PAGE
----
King talks about Bachmann, one of his closest pals on Capitol Hill, like a political crush. When fair-goers asked about the Republican field, King brought up the Minnesota Congresswoman’s name unprompted three times, more than any other candidate. He lingered around the Des Moines Register Soapbox stage at the state fair until her remarks, even when they ran late. As Bachmann made her way to the stage, her handlers pointed out King’s location in the mess of people. They quickly embraced before she took the stage.
The next day, in Bachmann’s air-conditioned tent at the straw poll, King was all smiles as he described the Congresswoman to her supporters.
“I’m proud and happy to call her my friend and encourage this campaign, and thank all of you for coming here and be part of this straw poll,” King called out. “Let’s go take America back!”
Before Bachmann became the first woman to claim an Ames straw poll victory, King also stumped for former Sen. Rick Santorum (R-Pa.) and former Godfather’s Pizza CEO Herman Cain. King said he would have stopped at every tent if time allowed it, chalking up the tight schedule to his staff — even though he spent significant time greeting activists in the parking lot earlier in the day.
“In the Bachmann tent, the band started playing in the middle of my speech,” he added. “That shortened me up quite a lot. I had a lot of things I might have said, but I didn’t get it done.”
Later on, King greeted Santorum’s supporters at a much less populated tent in a different corner of the parking lot. Santorum wasn’t there yet, but his aides pleaded with King to wait a few minutes while the underdog presidential candidate finished some media interviews.
“Can you tell him to wait and meet some more voters?” a Santorum aide asked King’s handlers, including his son and campaign manager, Jeff King.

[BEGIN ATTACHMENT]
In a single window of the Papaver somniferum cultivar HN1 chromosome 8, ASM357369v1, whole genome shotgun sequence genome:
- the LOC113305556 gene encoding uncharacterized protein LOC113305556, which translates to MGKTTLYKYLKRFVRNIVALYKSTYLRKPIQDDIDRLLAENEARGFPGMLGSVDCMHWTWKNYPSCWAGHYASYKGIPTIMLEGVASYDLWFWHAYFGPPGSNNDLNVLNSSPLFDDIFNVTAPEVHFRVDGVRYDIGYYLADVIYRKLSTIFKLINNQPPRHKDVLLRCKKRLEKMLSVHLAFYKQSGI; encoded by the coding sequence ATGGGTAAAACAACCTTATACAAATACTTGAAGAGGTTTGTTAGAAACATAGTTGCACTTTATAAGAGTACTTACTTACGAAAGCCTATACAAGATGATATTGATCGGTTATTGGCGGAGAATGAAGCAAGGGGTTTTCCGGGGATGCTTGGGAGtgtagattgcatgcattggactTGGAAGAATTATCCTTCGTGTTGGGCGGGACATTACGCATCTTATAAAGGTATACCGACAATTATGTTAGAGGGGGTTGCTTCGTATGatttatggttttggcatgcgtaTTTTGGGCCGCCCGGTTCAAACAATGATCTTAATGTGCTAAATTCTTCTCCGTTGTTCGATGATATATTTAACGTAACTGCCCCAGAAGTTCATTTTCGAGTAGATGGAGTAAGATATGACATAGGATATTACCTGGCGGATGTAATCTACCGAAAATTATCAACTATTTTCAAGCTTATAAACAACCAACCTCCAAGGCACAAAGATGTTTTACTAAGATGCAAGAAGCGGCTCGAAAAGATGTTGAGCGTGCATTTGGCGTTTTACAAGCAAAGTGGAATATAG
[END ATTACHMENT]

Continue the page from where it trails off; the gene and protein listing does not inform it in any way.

When they shared the stage together, King described their long late-night phone calls. When King needed a pen on stage, Santorum quickly rushed to his aide with the writing utensil. King concluded, “Thanks, Rick, I appreciate being your friend!”
“He’s Mr. Conservative in the state of Iowa, and he’s done a great job in the area of Iowa that really matters a lot in the caucuses, which is the conservative western part of the state,” Santorum later told Roll Call. “His support would mean a lot to any candidate.”
Many Republican candidates covet a King endorsement this cycle. After all, other high-ranking Iowa Republicans plan to stay on the sidelines in the primary, such as Gov. Terry Branstad and Rep. Tom Latham. King’s endorsement shares the spotlight only with GOP Sen. Chuck Grassley, who will endorse a candidate in October despite staying neutral in the 2008 presidential race.
That year, King endorsed former Sen. Fred Thompson’s (R-Tenn.) presidential campaign a few weeks before the caucuses, but it was too late to make much of a difference, as Thompson finished in third place. That’s why King plans to move up his timetable this year.
Vice President Joe Biden waits to conduct a mock swearing-in ceremony with Sen. Brian Schatz, D-Hawaii, in the Capitol's Old Senate Chamber, December 2, 2014. Schatz was sworn in to serve the remainder of his term since he was appointed to the seat after Sen. Daniel Inouye, D-Hawaii, passed away.